Collected Works of John Wesley, Volume X

Author: John Wesley


"If it be possible, as much as lieth in you, live peaceably with all men." Romans 12:18.

1. It is far from my design to give a particular answer to everything contained in Mr. Hill’s late treatise. I intend only to offer to the impartial reader a few cursory remarks, which may partly explain and partly confirm what I have already said upon the subject.

2. "Poor Mr. Wesley," says Mr. Hill, opening his cause with native eloquence, "has published various tracts, out of which Mr. Hill collects above an hundred gross contradictions. At this Mr. W.’s temper is much ruffled;" (I believe not; I am not sensible of it;) "he primes, cocks, and fires at Calvinism; and there is smoke and fire in plenty. But if you can bear the stench, (which indeed is very nauseous,) there is no danger of being wounded. He calls this last cannon, or pop-gun, ’Remarks’ on my Review. Men of sense say, it is quite unfit for duty; men of grace compassionate the caster of it; men of pleasantry laugh heartily at it; but some good old women speak highly of it." (Pages 3-5.) I give this passage at some length, as a genuine specimen of Mr. Hill’s manner of writing.

3. But as Mr. Hill did not "choose to perplex his name, it argued no great proof of Mr. W.’s politeness, to address him in the personal manner he has done." Which of us began? Was it not Mr. Hill? Did not he address me in a personal manner first? And some, beside the old women, are of opinion, he did not do it in the politest manner in the world.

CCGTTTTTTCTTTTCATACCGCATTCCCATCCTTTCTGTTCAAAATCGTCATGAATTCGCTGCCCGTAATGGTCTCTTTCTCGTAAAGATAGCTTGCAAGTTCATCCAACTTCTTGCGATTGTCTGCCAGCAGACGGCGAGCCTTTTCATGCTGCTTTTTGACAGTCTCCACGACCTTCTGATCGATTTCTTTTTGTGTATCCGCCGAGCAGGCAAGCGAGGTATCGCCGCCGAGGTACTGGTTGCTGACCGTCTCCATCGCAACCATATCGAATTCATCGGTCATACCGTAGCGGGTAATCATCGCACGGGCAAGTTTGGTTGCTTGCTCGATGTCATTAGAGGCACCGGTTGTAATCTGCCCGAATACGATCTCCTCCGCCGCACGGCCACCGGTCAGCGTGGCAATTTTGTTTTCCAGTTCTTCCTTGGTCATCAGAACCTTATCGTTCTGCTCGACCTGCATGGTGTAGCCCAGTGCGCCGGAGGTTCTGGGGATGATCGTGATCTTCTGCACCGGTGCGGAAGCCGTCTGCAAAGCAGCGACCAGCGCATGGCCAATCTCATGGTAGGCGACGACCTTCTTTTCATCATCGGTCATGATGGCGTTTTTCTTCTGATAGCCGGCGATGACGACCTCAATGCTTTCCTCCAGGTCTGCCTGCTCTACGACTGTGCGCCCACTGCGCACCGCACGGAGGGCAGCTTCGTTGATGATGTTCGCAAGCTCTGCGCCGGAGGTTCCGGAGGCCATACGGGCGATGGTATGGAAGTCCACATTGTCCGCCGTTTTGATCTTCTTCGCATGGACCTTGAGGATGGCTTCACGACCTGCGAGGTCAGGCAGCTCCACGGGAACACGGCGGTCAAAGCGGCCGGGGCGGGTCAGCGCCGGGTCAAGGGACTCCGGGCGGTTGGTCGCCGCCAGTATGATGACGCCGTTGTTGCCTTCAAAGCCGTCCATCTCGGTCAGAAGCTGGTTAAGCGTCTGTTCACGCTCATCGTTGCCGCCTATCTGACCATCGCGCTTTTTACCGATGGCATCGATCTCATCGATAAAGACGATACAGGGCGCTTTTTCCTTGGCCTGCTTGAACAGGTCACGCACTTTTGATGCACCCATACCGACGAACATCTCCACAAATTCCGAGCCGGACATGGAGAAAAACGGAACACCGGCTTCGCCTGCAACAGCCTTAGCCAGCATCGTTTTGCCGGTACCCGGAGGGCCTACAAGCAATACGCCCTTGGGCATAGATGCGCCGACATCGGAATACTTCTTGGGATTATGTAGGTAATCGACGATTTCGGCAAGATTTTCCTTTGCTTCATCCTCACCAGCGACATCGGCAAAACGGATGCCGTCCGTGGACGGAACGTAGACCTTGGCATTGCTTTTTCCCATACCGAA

4. "Mr. W. would have us know, that his piece is written in much love. But what love? Love to his own inconsistencies; love of scolding, love of abuse. Let the reader find out any other sort of love through the whole performance." In order to judge whether I wrote in love or no, let any one read the words he has picked out of fifty-four pages, just as they stand connected with others in each page; it will then appear they are not contrary either to love or meekness.

5. But Mr. W. says, Mr. Hill "is unworthy the name either of the gentleman or the Christian; and is amazed that Mr. Hill should lay claim to either of those titles." (Page 6.) Not so. It is my belief that Mr. Hill is both a gentleman and a Christian; though I still think, in his treatment of Mr. Fletcher and me, he has acted beneath his character. Yet it is very likely, "a friend of yours" (not mine) "might say, I wrote in much wrath." (Page 7.) I wrote then in just as much wrath as I do now; though your friend might think otherwise.